"What if some frameworks had security features built into them that wouldn't make security an afterthought?" says Rafal Los, Web application security evangelist for the HP Software and Solutions business at HP. "What if we fixed the frameworks so it was harder to write insecure code, and that you had to [actually] purposely write code insecurely to make it insecure?"
Developers don't purposely write their Web apps insecurely -- they are just victims of the tools they must use, according to the panel, which was headed by Josh Abraham, security consultant with Rapid7. And with more developers using prebuilt development frameworks, such as JSF, Struts, Spring, and DWR, that weren't designed with security in mind, it's no wonder so many Web apps are riddled with security holes, according to the premise of the panel.
It's not that there are no efforts to help developers write more secure code: Aside from developer training efforts, there's OWASP's Enterprise Security API (ESAPI), an open-source Web app security control library aimed at making secure code simpler to write.
But ESAPI hasn't been as widely adopted thus far as its creators had hoped, and training doesn't scale, according to the panel. Chris Eng, senior director of research at Veracode, says his firm rarely sees organizations using it. "ESAPI has been around a long time, but very rarely do we run into [companies] using it. Why? It has fairly good protections. If it's baking these [protections] into the framework, why hasn't it caught on?"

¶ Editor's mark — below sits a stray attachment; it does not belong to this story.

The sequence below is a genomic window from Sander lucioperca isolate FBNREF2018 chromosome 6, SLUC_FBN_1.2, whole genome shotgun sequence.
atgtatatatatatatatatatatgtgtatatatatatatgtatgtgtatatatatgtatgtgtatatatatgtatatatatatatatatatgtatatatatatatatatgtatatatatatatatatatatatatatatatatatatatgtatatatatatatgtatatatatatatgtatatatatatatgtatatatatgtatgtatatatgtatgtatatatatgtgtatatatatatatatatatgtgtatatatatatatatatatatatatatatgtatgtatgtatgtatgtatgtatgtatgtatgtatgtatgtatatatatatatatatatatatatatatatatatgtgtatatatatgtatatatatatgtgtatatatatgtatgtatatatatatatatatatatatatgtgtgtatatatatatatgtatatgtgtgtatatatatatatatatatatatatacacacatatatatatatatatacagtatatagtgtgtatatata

Eng said he's in favor of improving the development frameworks. He posed the possibility of a framework being built to prevent developers from writing insecure code at all: "It is possible to fix things in the framework, but what if you could make it impossible for developers to write something insecure -- without them ever having to know about security?" Eng said.
Rapid7's Abraham agreed that the ideal would be for the frameworks to make it easier to build in security and harder to write insecure code.
But it's not so simple to retrofit legacy code, the panelists said. "Back-porting is a losing battle," Abraham said.
It makes more sense to build security from the ground up in new generations of frameworks, the panelists agreed.
As for more extreme approaches, such as holding developers legally accountable for writing insecure code, HP's Los said litigation isn't the answer.
Another option would be to somehow make developers accountable for their coding within the organization. "In my ideal world, developers would have to have secure code as one of their MBOs [Management By Objectives measurements]," Veracode's Eng said.
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